Inclusion refers to the practice whereby students with disabilities are enrolled in general education classes and receive any needed special education services within that setting. Inclusion can be full or partial. In a full inclusion situation, students receive all educational services within the general education classroom, including their special education and related services, so that they are not removed from that environment. In a partial inclusion situation, students are removed from general education only when it is necessary so that they can receive needed special education services. This entry describes the background of inclusion and looks at pertinent judicial decisions.
The terms least restrictive environment, inclusion, and mainstreaming are often confused but are distinct. The difference between inclusion and mainstreaming is one of degree and philosophy. Mainstreaming refers to the practice of placing special education students in general education classes for a portion of the school day. Thus, when students are mainstreamed, their home base is the special education setting, and they are placed in general education to the maximum extent appropriate. On the other hand, in an inclusionary setting, the home base would be the general education classroom, and students would be removed only to the extent necessary to provide needed services. Least restrictive environment (LRE), on the other hand, is the legal term used in the Individuals with Disabilities Education Act (IDEA). The IDEA does not require inclusion in all cases, but it does mandate that all children with disabilities are to be educated in settings that are the least restrictive possible and that removal from general education is to occur only when absolutely necessary.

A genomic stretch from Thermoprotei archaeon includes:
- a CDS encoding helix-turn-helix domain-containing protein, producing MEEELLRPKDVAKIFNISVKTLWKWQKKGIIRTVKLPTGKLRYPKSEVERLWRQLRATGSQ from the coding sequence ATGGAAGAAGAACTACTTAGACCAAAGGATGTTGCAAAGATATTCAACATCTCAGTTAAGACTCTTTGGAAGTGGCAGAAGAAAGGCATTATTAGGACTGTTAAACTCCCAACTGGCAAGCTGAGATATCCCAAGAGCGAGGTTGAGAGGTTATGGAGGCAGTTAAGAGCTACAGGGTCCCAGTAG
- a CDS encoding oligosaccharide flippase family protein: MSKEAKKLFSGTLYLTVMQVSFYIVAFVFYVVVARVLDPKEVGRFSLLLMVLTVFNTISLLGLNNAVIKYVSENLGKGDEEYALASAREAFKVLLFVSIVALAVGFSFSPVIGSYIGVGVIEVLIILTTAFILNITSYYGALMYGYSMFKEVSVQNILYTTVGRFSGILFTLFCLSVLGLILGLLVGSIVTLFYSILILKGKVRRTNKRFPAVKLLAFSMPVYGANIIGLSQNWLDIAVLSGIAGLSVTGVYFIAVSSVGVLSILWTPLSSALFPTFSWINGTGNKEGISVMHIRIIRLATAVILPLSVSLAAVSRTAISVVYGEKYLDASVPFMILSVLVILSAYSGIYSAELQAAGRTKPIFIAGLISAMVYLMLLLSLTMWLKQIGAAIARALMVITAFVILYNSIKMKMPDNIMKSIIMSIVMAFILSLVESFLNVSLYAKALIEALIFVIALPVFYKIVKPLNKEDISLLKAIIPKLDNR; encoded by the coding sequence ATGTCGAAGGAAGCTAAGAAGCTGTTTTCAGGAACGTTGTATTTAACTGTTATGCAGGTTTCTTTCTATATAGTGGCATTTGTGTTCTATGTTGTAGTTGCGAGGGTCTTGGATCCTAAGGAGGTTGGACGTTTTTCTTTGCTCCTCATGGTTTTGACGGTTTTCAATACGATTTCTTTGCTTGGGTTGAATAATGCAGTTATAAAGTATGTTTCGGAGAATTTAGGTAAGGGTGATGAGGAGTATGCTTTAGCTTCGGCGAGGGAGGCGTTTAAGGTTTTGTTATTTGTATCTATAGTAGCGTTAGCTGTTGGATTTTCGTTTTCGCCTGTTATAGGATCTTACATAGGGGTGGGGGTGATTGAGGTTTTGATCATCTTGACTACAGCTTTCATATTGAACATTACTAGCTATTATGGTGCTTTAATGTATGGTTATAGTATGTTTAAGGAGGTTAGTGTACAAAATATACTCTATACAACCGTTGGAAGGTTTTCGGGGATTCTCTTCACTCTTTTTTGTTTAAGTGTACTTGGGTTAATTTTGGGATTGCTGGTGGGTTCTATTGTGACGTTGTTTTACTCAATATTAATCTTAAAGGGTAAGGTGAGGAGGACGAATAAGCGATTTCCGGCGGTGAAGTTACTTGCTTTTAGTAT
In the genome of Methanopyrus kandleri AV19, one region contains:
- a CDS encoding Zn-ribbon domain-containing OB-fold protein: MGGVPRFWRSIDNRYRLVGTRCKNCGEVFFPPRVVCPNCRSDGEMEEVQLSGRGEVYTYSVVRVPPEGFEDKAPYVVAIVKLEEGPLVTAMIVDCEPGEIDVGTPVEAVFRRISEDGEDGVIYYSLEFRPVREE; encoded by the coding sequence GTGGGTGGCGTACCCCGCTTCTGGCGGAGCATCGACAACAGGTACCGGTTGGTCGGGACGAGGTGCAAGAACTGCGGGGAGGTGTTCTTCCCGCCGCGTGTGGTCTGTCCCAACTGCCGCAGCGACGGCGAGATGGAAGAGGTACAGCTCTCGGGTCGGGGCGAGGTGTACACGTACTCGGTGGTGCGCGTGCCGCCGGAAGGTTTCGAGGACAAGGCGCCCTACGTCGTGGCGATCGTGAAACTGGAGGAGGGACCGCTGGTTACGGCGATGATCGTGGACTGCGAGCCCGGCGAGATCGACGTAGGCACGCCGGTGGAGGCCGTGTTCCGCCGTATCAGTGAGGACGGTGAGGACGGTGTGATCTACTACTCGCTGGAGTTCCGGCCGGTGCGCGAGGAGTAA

Insofar as many of the IDEA’s provisions are based on the concept that students with disabilities may be removed from the general education environment only to the extent necessary to provide needed special education services, one task for school administrators is to ascertain whether required services warrant removal from the general education environment or whether they can be provided in less restrictive settings. In the early days of the IDEA, most courts reviewing LRE issues determined that inclusion was not required for all students with disabilities but had to be provided, where appropriate, to the maximum extent feasible. Even so, in acknowledging the social benefits of inclusion, most courts felt that students should not be placed in general education solely for the sake of inclusion.
Related Court Cases
In balancing the need for specialized services against the LRE provision of the IDEA, a majority of early courts tipped the scales in favor of specialized services. In the late 1980s and early 1990s, the LRE provision of the IDEA began to play a more prominent role in litigation over the proper placement for students with disabilities. Several courts departed from previous case law and began to tip the scales in favor of inclusive programming for students with severe disabilities.